Australian drummer TONY BUCK is known as leader of hardcore improvisation band Peril and as a member of the trio The Necks. Graduating from the Sydney Conservatorium, Buck spent his early musical life experimenting with rock and jazz. He did all kinds of work, performing with visiting American jazz stars, appearing on TV with leading pop bands, and mixing noise styles in underground clubs. Since 1990 he has concentrated on personal projects. After a year in Japan, where he formed Peril with Otomo Yoshihide and Kato Hideki, Buck moved to Europe and became deeply involved in the European music scene. Now he is focussing on the integration of sampling electronics and percussion within an improvising context. He has developed a personal virtual MIDI controlling instrument at Steim in Amsterdam, which he often uses in solo performances. Buck has recorded over 80 of his own compositions and composed pieces for theatre and dance. His music has featured in several films, including The Necks' soundtrack for the Australian movie The Boys. [www.thenecks.com]
DAVID WATSON started as a guitarist and improviser in the early 1980s in Wellington. He organised three national festivals of experimental music and was a member of Braille recording collective and the Primitive Art Group (1981-6). He moved to New York in 1987, and has performed and recorded with Sonic Youth's Lee Ranaldo and Thurston Moore, his group Endgame (which includes Philip Glass' percussionists Jim Pugliese and Christine Bard), John Zorn, Ikue Mori, Shelley Hirsch, Mark Stewart (from Paul Simon's and Steve Riech's ensembles), John Cage collaborator Chris Mann, Christian Marclay and others. A regular at The Knitting Factory and Tonic, he's also played Experimental Intermedia, Merkin Hall, PS1, Roulette, Greenwich House, The Cooler and CBGB's. Playing bagpipes since the mid 1980s, Watson has set out to take this typecast instrument beyond conventional boundaries. John Zorn calls his new bagpipe CD Skirl 'the great bagpipe record from the downtown scene'.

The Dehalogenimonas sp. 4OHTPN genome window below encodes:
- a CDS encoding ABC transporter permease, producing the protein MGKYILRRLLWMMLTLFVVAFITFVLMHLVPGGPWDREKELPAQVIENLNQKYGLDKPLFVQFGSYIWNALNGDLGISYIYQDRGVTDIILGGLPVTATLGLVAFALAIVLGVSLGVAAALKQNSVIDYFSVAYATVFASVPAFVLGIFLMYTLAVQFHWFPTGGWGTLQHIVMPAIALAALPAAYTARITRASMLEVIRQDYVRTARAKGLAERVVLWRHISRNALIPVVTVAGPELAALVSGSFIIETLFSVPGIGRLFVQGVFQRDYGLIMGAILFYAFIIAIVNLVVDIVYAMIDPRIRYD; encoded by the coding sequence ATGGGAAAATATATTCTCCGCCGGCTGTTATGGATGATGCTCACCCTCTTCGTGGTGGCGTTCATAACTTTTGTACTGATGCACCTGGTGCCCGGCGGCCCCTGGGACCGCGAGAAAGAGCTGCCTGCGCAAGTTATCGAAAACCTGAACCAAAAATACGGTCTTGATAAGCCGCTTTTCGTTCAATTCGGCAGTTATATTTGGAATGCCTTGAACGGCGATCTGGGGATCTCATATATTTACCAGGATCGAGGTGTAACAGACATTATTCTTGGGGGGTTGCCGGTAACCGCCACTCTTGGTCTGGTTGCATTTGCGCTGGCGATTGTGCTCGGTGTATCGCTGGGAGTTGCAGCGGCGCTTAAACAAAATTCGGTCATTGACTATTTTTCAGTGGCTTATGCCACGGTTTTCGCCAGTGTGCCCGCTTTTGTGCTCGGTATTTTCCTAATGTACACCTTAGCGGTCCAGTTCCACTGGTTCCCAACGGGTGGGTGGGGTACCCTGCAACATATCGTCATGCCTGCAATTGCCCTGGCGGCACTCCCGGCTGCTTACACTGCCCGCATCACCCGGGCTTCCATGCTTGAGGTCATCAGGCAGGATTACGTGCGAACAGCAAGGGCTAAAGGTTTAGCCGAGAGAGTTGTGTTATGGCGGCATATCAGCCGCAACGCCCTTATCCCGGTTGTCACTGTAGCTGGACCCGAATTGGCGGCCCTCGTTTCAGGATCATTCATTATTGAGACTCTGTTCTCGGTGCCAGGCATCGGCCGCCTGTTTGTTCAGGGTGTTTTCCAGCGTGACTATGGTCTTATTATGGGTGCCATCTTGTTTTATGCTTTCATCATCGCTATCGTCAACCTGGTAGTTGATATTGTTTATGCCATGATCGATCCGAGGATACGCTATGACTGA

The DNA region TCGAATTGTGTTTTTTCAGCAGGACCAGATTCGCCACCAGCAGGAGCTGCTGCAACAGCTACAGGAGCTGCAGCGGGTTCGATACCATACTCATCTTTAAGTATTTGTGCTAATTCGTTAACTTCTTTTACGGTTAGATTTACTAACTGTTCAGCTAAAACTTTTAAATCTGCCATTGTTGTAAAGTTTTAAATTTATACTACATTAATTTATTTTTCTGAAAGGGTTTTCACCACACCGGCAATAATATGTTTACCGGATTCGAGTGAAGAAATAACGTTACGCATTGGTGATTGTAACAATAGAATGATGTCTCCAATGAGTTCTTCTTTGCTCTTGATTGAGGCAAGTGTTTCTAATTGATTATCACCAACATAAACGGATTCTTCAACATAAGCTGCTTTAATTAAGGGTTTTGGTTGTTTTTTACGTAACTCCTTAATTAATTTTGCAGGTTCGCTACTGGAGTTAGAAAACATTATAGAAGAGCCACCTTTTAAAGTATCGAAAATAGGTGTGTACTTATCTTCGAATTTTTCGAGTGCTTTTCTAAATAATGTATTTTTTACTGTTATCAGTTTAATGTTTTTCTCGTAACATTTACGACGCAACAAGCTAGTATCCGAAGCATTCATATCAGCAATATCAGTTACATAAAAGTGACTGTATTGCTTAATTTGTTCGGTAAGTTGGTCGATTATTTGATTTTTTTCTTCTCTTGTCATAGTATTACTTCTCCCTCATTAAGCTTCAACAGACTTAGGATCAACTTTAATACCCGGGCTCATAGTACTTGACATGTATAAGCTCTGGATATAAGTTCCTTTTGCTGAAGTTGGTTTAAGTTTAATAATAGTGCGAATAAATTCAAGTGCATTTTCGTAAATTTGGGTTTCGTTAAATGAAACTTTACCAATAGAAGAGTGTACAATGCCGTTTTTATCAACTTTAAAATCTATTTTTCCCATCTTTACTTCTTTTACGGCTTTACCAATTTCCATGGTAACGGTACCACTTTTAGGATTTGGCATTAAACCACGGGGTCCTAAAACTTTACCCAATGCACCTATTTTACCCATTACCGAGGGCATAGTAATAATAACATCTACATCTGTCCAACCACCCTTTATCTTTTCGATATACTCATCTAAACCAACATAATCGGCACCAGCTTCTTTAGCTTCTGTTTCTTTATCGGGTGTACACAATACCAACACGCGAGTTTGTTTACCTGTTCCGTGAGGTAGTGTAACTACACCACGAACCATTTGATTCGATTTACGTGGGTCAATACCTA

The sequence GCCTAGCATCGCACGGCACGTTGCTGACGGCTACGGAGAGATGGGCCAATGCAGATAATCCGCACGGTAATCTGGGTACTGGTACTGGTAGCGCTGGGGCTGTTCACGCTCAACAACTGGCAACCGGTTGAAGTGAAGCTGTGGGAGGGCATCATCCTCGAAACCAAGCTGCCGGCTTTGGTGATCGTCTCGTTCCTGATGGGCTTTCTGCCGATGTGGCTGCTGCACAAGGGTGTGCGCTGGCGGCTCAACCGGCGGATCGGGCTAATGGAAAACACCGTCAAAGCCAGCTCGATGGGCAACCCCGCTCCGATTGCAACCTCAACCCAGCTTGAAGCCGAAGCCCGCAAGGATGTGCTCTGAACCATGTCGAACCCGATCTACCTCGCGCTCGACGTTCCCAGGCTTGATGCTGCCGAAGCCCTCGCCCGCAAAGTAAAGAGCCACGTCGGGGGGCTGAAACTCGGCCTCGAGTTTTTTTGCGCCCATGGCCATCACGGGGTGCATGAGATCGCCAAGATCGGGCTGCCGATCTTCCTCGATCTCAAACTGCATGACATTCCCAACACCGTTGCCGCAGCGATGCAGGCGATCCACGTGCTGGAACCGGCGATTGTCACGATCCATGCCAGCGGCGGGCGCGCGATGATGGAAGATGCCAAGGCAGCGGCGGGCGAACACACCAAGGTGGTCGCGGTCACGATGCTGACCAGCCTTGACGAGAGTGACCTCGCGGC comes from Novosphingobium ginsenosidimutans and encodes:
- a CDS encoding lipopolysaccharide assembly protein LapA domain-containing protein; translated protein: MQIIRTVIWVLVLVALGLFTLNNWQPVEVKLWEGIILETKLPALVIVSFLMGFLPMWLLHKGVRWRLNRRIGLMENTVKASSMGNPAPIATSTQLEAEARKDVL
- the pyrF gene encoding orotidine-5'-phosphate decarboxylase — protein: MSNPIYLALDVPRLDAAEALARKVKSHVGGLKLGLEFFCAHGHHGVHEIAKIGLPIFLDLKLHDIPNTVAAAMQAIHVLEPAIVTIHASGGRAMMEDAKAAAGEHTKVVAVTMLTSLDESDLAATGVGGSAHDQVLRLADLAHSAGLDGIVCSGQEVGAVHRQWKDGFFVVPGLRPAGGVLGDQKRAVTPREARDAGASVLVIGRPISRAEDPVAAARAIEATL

Germany's FLORIAN HECKER is the enfant terrible of the audio file and boy genius of Vienna's Mego clan. The world's hippest laptop brigade, Mego are notorious for their pranksterism. Their acts include Fennesz, Pita and Farmers Manual. Influenced by computer linguistics as well as his autodidact's view of contemporary music, Hecker's albums have helped redefine the contemporary sound culture by creating perverse relationships between volume and silence, articulating a new visions of sonic beauty in the process. As a member of the Austrian Mego collective, he was awarded a Prix Ars Electronica Award of Distinction for Digital Musics in 1999.
GALATOS, GALATOS STREET, 4-6 MARCH 2001
Sunday $20 / Monday $15 / Tuesday $15 / Concession $30
SUNDAY 4 MARCH
ENTREE: DAVID WATSON + JON ROSE + FLORIAN HECKER + JASON SMITH
MAIN: PAN SONIC
DESSERT: TONY BUCK + MAKAGAMI KOICHI
MONDAY 5 MARCH
MAIN: DAVID WATSON AND TONY BUCK
DESSERT: FLORIAN HECKER / EVERYBODY
TUESDAY 6 MARCH
MAIN: MAKIGAMI KOICHI / THE JOHN ROSE EXPERIENCE
DESSERT : FLORIAN HECKER / EVERYBODY
ADAM ART GALLERY, 7-8 MARCH, 2001
$12 / 10 per night
FIRST COURSE: MAKIGAMI KOICHI
SECOND COURSE: PETER DALY + JON ROSE + ANTHONY DONALDSON
FIRST COURSE: JON ROSE + DAVID WATSON
SECOND COURSE: MAKIGAMI KOICHI + DAVID DONALDSON + DAVID LONG
ARTSPACE IN MARCH / APRIL 2001
Alt.Music: Artspace's New Music Mini-Festival, with David Watson, Makigami Koichi, Pan sonic, Jon Rose, Tony Buck and Florian Hecker. Galatos, Auckland 4-6 March 2001; and Adam Gallery, Wellington, 7-8 March. Auckland tickets from Beautiful Music, $25 / $20 / $30. With thanks to Asia 2000 and the Goethe Institut.
Bright Paradise at Artspace, featuring a major installation by Paul Morrison, plus work by Paul Seitsema, Tony De Lautour and Ian McDonald, Saturday 3 March at 4pm. Bright Paradise is a joint project with Auckland Art Gallery and the University of Auckland, with support from Creative New Zealand, the Chartwell Trust, the Sue Fisher Art Trust, IFA, the British Council, City Life and Aalto Colour. Until 28 April. Events: Saturday 17 March at noon, Floor Talk, curator Allan Smith, and artists Caroline Rothwell and John Reynolds respond to Paul Morrison's installation; Saturday 24 March at noon, Paradise Debriefing, Wystan Curnow leads a panel discussion on the show and the future of the Auckland Triennial; Saturday 31 March from noon, Waltzing the Feral, a John Lyall performance.